Thursday, September 23, 2010

Melissa Ray MuayThai and Mould in Bangkok

The first time I met Melissa Ray in Bangkok her right eye was bandaged and swollen. She looked like she'd been in a fight but hey, apparently the other girl looked worse. It's been great watching her career develop over the last few years, and meeting up every now and then for noodles and a chat.

Melissa Ray wins WMPF Lightweight title Bangkok August 2010
When British MuayThai fighter Melissa Ray first moved to Thailand, she only intended to stay for a short visit. That was four years ago.  Now she lives within cycling distance of Eminent Air gym in Bangkok (website here) and fights in Thailand, China and the UK. Her record stands at 38 fights with 25 wins, 12 losses, 1 draw. Ray says “I’d visited Thailand to compete in an amateur tournament and really enjoyed my time here. That’s when I decided I would like to come and train for longer and started saving money. Initially I thought I would only stay 3 months!”

As time passed, Ray found learning Thai was the best way to survive in a gym where she was the only fluent English speaker. She studies on Sundays; her one training-free day. MuayThai isn’t a big money sport in Europe so fighters there usually work and then train in the late evening or early morning.  But in Thailand fighters live in their gym - training morning and afternoons, spending the hours in-between sleeping or playing PS2. Choosing to live on her own in an apartment sometimes attacked by tropical mould, Ray says “ I don't have a kitchen so all my food is bought on the street. I love Thai food but sometimes feel I have less control over my diet here. In the UK I would be able to prepare all my own food and have more control over the fat and salt content.”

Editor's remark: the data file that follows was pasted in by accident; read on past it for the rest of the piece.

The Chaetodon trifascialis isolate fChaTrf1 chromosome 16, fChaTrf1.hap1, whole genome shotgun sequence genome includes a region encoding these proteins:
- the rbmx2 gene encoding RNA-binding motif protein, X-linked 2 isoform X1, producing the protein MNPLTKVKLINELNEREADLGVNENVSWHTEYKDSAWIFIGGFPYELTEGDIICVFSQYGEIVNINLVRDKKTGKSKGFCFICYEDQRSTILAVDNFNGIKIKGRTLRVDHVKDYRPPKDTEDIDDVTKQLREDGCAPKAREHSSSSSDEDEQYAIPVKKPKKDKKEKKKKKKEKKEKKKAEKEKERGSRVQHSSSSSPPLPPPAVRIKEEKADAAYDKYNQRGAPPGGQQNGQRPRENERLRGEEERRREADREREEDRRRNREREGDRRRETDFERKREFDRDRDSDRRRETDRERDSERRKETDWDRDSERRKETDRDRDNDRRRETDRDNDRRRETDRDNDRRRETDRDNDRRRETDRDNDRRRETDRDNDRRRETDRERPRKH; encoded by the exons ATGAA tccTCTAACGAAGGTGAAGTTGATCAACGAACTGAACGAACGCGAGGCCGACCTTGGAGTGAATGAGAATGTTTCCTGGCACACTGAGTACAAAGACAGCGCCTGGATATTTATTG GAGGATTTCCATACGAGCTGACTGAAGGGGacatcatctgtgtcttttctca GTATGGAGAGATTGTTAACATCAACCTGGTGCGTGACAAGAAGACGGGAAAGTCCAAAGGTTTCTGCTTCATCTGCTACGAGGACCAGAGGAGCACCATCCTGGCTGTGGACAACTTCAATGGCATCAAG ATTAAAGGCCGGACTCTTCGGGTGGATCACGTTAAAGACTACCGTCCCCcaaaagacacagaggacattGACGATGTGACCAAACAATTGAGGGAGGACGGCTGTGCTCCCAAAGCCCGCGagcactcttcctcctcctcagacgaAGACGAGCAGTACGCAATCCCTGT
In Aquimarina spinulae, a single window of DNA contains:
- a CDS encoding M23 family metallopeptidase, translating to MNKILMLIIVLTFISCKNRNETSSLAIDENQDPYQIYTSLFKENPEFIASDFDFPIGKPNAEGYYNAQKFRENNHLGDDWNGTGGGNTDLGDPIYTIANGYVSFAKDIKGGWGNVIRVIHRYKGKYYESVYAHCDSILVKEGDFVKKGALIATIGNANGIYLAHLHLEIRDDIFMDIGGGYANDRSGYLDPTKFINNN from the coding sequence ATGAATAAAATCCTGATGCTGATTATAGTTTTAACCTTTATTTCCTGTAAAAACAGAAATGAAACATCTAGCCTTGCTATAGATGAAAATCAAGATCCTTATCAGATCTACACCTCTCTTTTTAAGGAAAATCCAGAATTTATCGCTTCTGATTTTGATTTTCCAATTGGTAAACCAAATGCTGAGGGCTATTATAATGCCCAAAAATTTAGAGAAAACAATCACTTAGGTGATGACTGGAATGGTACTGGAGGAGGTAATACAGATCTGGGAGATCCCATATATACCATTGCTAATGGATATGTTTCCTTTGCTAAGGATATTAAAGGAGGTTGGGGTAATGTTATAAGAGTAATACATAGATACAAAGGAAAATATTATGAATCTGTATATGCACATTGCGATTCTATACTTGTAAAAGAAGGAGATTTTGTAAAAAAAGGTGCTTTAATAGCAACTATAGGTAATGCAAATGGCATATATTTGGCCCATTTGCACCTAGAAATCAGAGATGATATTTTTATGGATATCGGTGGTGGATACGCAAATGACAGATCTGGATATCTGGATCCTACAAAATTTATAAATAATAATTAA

During her years in Thailand, she’s seen the popularity of female boxing grow. There was a similar growth spurt in the late ‘90s when women’s fights from Rangist stadium were televised; then all went quiet. But even though Ray points out that many of the main stadiums still ban women’s fights, she adds “I think there are many more high profile female fights than there used to be especially for international boxing with female boxers such as Usanakorn occupying prime TV slots.”

Not that Ray has much time for chilling out with her TV. Asked what her favourite time of the day is, she zooms in on a time most of us are still sleeping. “I’m a strange person who likes mornings. I like the quiet time between 5 and 6am when I eat my favourite porridge and yoghurt, and slowly prepare myself for training.”

Do you know of anyone else who has moved countries for their sport?

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